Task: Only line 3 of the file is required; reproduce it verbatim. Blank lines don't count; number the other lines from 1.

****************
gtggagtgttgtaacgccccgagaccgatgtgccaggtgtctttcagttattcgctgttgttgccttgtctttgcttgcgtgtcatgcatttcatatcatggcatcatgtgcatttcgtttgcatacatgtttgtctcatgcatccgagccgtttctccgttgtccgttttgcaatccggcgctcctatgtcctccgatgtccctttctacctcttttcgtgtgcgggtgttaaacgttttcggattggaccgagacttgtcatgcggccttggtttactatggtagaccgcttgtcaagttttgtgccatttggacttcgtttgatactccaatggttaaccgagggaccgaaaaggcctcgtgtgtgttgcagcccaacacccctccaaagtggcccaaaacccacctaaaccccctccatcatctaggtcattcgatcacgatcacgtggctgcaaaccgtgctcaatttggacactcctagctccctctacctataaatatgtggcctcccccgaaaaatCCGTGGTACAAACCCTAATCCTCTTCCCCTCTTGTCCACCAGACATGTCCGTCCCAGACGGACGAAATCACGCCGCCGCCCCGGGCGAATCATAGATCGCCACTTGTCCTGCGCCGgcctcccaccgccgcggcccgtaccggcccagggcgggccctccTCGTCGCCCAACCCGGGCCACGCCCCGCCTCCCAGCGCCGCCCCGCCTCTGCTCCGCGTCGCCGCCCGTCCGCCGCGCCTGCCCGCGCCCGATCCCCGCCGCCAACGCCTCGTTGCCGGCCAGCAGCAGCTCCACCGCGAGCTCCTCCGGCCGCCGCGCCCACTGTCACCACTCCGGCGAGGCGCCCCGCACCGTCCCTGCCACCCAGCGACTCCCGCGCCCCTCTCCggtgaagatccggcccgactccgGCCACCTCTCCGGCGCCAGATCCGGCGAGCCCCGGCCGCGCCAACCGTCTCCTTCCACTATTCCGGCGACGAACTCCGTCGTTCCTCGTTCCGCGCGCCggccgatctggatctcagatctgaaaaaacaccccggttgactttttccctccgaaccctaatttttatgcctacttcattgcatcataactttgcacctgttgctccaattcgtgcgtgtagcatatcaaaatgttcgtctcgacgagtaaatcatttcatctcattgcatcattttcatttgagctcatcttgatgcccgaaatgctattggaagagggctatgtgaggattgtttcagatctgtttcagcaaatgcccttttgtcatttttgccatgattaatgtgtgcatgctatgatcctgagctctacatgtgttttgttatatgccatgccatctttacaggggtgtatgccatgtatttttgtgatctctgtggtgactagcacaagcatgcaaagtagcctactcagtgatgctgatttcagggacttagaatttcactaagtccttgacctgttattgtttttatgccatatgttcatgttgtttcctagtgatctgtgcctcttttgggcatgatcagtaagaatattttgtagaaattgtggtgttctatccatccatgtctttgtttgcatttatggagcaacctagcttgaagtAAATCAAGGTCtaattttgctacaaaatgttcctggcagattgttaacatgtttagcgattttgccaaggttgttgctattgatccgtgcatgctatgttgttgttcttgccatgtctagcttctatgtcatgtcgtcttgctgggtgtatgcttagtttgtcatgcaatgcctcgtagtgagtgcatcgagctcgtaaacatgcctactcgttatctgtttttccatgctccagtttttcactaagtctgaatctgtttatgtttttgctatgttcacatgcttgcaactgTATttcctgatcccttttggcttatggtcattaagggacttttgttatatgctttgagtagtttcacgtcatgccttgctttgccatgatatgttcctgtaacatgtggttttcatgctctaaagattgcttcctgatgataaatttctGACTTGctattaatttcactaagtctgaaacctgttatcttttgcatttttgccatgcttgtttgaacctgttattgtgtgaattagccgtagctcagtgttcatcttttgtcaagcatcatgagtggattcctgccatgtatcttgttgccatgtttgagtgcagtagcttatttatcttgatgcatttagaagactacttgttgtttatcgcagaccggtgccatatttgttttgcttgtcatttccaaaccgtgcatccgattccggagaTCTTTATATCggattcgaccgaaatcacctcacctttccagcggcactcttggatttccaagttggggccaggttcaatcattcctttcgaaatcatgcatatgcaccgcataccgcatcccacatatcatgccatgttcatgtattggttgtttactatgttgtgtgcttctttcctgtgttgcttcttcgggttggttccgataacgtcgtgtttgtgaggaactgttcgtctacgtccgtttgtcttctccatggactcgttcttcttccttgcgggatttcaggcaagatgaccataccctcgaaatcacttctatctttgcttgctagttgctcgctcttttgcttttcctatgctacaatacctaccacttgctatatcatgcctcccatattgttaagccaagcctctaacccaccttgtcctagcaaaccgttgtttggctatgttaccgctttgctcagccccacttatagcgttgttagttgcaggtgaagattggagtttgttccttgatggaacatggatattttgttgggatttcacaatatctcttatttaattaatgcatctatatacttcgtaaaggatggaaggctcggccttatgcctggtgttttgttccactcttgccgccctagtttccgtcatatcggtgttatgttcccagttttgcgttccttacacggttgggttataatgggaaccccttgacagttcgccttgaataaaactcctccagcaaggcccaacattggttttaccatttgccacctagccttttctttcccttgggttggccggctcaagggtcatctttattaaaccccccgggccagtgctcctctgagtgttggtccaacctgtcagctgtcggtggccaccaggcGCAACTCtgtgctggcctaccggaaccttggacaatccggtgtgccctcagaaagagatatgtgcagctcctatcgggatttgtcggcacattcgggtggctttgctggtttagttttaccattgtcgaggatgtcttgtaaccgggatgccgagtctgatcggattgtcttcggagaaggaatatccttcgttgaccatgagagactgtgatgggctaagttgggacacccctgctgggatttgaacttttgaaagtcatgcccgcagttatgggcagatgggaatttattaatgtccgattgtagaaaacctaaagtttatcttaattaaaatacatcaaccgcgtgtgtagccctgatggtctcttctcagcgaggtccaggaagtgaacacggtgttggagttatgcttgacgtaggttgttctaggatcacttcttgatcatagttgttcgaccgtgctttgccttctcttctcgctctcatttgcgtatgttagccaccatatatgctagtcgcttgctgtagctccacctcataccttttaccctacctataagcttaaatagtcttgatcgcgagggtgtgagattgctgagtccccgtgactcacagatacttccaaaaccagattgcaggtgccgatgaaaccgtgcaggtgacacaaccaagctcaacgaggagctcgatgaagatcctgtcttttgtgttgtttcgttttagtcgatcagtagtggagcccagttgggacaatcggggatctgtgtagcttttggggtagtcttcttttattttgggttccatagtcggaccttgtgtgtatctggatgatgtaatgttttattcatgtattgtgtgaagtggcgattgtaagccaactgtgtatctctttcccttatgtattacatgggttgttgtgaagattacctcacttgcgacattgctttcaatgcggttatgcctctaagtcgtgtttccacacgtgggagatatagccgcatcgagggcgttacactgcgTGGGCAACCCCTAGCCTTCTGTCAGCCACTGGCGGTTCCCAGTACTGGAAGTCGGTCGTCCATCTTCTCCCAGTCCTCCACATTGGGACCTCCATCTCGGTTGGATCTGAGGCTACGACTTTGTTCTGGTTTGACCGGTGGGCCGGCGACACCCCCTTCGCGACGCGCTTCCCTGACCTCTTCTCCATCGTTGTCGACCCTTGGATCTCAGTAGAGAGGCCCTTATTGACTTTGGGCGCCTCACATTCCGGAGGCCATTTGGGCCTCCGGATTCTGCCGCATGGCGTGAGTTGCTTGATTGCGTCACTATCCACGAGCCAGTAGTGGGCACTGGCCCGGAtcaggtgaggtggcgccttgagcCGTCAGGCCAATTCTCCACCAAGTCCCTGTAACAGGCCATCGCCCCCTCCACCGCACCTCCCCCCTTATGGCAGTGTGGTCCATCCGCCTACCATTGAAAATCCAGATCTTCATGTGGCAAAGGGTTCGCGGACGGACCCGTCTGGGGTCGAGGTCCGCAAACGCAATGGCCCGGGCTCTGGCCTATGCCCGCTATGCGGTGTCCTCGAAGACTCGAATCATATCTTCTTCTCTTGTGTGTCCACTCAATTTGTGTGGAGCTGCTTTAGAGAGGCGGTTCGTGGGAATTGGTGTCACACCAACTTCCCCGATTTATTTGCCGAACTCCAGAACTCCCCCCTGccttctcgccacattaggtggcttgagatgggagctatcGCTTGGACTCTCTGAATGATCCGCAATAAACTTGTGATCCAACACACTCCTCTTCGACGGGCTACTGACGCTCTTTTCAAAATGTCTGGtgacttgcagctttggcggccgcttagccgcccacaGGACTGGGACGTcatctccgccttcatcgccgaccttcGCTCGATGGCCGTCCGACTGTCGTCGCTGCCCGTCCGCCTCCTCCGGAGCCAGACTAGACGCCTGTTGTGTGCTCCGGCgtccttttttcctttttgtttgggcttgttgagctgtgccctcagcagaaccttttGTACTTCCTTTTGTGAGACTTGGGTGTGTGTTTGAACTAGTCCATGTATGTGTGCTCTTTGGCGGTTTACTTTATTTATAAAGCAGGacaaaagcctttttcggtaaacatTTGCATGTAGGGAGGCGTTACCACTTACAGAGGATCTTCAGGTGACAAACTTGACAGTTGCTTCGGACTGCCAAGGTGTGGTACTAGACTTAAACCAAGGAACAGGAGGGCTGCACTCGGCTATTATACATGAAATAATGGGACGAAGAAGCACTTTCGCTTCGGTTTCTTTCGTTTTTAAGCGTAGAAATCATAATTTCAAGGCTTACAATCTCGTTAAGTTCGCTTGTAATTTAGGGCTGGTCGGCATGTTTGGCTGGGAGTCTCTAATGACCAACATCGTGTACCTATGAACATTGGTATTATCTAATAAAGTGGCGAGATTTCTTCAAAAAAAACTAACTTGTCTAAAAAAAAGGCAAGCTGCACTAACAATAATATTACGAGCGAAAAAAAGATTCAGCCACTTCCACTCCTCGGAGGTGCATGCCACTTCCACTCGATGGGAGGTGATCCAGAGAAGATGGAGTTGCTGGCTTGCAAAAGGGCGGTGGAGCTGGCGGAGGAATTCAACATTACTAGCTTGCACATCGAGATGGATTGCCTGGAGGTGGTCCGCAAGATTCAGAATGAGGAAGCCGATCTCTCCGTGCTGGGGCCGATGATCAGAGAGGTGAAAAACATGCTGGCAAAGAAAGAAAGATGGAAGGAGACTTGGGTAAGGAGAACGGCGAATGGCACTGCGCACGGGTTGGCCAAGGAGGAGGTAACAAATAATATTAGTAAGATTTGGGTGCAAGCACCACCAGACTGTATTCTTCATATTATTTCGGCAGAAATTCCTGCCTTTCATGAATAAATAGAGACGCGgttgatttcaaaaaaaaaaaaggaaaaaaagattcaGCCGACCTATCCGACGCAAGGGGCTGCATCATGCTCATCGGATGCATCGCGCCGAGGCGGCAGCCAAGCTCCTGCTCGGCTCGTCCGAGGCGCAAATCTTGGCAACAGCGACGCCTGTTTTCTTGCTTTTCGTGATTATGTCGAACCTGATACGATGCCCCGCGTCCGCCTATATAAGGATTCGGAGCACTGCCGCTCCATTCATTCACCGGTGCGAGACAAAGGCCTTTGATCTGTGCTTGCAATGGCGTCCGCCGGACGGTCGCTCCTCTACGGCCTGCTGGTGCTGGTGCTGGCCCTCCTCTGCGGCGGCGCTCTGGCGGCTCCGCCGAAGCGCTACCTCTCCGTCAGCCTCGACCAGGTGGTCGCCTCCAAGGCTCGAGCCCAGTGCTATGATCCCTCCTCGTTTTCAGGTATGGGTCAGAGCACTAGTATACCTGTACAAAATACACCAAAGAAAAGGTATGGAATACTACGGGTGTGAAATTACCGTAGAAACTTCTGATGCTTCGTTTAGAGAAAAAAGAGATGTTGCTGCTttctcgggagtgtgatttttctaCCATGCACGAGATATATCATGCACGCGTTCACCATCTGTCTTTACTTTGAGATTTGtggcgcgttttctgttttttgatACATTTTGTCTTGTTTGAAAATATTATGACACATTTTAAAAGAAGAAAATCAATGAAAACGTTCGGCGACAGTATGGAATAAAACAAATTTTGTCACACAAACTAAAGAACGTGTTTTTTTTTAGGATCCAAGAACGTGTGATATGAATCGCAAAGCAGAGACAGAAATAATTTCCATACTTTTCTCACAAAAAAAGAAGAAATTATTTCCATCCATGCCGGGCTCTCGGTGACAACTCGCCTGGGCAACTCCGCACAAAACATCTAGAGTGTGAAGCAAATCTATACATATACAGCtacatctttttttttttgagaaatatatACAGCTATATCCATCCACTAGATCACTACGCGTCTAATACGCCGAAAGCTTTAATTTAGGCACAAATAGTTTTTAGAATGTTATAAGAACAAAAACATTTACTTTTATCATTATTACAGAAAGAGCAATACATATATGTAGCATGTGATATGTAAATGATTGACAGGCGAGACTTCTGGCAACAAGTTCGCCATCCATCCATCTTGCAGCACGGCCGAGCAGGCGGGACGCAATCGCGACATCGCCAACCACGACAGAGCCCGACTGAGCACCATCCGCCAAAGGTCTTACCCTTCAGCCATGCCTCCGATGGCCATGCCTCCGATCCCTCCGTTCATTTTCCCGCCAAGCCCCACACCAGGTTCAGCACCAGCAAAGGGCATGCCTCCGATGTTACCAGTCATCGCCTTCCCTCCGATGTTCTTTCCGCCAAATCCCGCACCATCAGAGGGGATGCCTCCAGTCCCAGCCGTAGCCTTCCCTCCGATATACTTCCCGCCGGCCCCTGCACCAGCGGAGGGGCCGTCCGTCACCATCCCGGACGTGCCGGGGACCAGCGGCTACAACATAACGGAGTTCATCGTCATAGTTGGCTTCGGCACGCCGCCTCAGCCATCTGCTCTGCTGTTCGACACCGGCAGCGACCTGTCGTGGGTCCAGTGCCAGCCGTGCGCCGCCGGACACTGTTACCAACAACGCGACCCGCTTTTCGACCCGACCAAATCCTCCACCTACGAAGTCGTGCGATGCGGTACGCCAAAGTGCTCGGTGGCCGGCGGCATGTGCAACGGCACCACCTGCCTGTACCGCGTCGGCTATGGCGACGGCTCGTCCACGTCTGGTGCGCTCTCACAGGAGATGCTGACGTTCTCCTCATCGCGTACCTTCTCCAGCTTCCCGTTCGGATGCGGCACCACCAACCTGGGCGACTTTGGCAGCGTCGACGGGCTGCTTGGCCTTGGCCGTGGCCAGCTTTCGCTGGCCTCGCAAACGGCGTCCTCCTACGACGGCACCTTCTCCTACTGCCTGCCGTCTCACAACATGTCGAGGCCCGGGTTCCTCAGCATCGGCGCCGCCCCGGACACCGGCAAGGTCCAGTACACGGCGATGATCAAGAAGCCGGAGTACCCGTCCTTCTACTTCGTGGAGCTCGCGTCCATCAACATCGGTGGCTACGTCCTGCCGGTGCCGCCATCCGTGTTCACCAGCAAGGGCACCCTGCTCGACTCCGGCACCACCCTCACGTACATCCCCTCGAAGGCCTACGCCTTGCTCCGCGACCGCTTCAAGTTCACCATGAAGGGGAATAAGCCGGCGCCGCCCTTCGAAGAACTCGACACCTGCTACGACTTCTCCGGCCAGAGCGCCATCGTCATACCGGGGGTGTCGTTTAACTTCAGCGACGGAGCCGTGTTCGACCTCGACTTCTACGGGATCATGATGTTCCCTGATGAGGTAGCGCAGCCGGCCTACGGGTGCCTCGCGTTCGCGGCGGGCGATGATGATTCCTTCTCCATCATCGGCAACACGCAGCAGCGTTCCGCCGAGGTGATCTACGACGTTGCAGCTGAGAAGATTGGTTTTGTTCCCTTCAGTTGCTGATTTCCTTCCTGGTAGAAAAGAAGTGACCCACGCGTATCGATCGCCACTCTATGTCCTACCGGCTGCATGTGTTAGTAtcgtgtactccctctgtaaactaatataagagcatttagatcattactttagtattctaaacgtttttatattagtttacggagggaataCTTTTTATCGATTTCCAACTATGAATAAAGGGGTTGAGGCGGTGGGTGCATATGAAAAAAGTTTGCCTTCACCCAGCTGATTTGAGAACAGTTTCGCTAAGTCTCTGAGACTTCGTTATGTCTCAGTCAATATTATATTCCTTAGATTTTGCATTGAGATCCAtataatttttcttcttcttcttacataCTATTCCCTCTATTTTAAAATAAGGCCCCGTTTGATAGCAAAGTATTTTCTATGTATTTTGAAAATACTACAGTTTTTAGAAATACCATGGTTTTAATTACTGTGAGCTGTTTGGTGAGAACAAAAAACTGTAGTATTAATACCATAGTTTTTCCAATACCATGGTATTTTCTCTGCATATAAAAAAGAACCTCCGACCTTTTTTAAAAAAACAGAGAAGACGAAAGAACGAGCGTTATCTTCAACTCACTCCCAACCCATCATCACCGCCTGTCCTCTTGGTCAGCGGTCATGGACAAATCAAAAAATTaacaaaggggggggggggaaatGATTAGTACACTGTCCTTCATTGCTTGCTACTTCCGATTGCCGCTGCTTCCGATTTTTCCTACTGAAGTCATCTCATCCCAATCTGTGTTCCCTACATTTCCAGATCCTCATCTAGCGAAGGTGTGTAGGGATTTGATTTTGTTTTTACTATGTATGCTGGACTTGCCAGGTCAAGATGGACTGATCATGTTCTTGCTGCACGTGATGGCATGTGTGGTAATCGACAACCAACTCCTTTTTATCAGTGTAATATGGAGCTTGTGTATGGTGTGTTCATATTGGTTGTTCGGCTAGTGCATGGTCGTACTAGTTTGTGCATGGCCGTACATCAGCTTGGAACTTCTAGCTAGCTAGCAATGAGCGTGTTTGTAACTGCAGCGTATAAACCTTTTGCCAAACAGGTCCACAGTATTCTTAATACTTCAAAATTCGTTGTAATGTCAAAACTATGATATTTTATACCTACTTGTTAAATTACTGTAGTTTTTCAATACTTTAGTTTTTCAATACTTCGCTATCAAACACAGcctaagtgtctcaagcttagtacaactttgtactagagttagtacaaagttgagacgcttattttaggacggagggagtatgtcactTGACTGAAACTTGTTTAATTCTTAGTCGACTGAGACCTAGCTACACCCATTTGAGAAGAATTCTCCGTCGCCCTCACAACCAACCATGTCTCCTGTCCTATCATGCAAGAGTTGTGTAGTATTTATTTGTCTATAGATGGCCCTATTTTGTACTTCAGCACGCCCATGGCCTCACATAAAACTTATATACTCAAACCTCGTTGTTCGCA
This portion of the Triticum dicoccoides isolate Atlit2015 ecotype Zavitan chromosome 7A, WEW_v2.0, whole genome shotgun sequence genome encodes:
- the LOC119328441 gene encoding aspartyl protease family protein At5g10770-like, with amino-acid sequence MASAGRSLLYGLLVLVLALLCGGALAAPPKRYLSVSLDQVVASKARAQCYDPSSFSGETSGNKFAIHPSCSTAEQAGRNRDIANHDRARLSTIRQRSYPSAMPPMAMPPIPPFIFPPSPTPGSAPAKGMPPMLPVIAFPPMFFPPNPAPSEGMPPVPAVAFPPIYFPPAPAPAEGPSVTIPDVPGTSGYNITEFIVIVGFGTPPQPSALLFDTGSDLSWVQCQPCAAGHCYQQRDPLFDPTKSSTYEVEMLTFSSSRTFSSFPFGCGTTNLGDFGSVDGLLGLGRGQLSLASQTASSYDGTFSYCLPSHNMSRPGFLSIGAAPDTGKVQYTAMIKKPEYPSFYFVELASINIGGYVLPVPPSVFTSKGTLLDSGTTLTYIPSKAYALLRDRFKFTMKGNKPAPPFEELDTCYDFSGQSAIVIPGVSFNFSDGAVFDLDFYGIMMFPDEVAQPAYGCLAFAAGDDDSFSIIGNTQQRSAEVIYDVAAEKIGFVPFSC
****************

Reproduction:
- the LOC119328441 gene encoding aspartyl protease family protein At5g10770-like, with amino-acid sequence MASAGRSLLYGLLVLVLALLCGGALAAPPKRYLSVSLDQVVASKARAQCYDPSSFSGETSGNKFAIHPSCSTAEQAGRNRDIANHDRARLSTIRQRSYPSAMPPMAMPPIPPFIFPPSPTPGSAPAKGMPPMLPVIAFPPMFFPPNPAPSEGMPPVPAVAFPPIYFPPAPAPAEGPSVTIPDVPGTSGYNITEFIVIVGFGTPPQPSALLFDTGSDLSWVQCQPCAAGHCYQQRDPLFDPTKSSTYEVEMLTFSSSRTFSSFPFGCGTTNLGDFGSVDGLLGLGRGQLSLASQTASSYDGTFSYCLPSHNMSRPGFLSIGAAPDTGKVQYTAMIKKPEYPSFYFVELASINIGGYVLPVPPSVFTSKGTLLDSGTTLTYIPSKAYALLRDRFKFTMKGNKPAPPFEELDTCYDFSGQSAIVIPGVSFNFSDGAVFDLDFYGIMMFPDEVAQPAYGCLAFAAGDDDSFSIIGNTQQRSAEVIYDVAAEKIGFVPFSC